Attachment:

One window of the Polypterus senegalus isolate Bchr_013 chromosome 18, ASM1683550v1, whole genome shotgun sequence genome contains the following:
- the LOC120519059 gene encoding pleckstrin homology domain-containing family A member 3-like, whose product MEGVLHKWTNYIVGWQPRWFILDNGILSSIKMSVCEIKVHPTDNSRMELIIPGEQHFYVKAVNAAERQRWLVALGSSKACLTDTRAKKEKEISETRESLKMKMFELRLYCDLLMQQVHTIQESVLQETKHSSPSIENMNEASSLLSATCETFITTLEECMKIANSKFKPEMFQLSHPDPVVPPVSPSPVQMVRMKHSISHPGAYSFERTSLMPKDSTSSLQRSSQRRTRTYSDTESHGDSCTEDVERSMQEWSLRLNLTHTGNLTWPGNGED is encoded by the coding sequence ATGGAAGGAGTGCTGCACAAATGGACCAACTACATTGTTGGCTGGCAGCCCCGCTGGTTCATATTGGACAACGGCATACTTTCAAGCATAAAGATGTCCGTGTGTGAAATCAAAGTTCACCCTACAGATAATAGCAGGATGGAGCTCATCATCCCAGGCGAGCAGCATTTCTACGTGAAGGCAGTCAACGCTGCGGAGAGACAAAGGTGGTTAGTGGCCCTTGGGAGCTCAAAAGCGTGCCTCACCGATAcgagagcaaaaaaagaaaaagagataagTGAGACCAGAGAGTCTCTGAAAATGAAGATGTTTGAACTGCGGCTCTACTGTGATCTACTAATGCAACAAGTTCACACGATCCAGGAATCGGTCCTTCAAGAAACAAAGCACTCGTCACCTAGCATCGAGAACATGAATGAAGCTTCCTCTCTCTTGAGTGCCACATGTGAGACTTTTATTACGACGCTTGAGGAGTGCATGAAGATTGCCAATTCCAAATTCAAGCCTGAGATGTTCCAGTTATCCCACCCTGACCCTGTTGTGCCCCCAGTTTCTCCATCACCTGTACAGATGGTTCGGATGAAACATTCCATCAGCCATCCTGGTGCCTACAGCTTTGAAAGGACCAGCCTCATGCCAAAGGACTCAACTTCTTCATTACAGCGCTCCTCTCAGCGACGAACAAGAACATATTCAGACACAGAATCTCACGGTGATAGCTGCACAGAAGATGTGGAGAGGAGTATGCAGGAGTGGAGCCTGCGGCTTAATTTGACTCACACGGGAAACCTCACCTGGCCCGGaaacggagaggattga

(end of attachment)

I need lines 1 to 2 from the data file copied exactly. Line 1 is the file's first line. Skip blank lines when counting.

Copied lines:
One window of the Polypterus senegalus isolate Bchr_013 chromosome 18, ASM1683550v1, whole genome shotgun sequence genome contains the following:
- the LOC120519059 gene encoding pleckstrin homology domain-containing family A member 3-like, whose product MEGVLHKWTNYIVGWQPRWFILDNGILSSIKMSVCEIKVHPTDNSRMELIIPGEQHFYVKAVNAAERQRWLVALGSSKACLTDTRAKKEKEISETRESLKMKMFELRLYCDLLMQQVHTIQESVLQETKHSSPSIENMNEASSLLSATCETFITTLEECMKIANSKFKPEMFQLSHPDPVVPPVSPSPVQMVRMKHSISHPGAYSFERTSLMPKDSTSSLQRSSQRRTRTYSDTESHGDSCTEDVERSMQEWSLRLNLTHTGNLTWPGNGED is encoded by the coding sequence ATGGAAGGAGTGCTGCACAAATGGACCAACTACATTGTTGGCTGGCAGCCCCGCTGGTTCATATTGGACAACGGCATACTTTCAAGCATAAAGATGTCCGTGTGTGAAATCAAAGTTCACCCTACAGATAATAGCAGGATGGAGCTCATCATCCCAGGCGAGCAGCATTTCTACGTGAAGGCAGTCAACGCTGCGGAGAGACAAAGGTGGTTAGTGGCCCTTGGGAGCTCAAAAGCGTGCCTCACCGATAcgagagcaaaaaaagaaaaagagataagTGAGACCAGAGAGTCTCTGAAAATGAAGATGTTTGAACTGCGGCTCTACTGTGATCTACTAATGCAACAAGTTCACACGATCCAGGAATCGGTCCTTCAAGAAACAAAGCACTCGTCACCTAGCATCGAGAACATGAATGAAGCTTCCTCTCTCTTGAGTGCCACATGTGAGACTTTTATTACGACGCTTGAGGAGTGCATGAAGATTGCCAATTCCAAATTCAAGCCTGAGATGTTCCAGTTATCCCACCCTGACCCTGTTGTGCCCCCAGTTTCTCCATCACCTGTACAGATGGTTCGGATGAAACATTCCATCAGCCATCCTGGTGCCTACAGCTTTGAAAGGACCAGCCTCATGCCAAAGGACTCAACTTCTTCATTACAGCGCTCCTCTCAGCGACGAACAAGAACATATTCAGACACAGAATCTCACGGTGATAGCTGCACAGAAGATGTGGAGAGGAGTATGCAGGAGTGGAGCCTGCGGCTTAATTTGACTCACACGGGAAACCTCACCTGGCCCGGaaacggagaggattga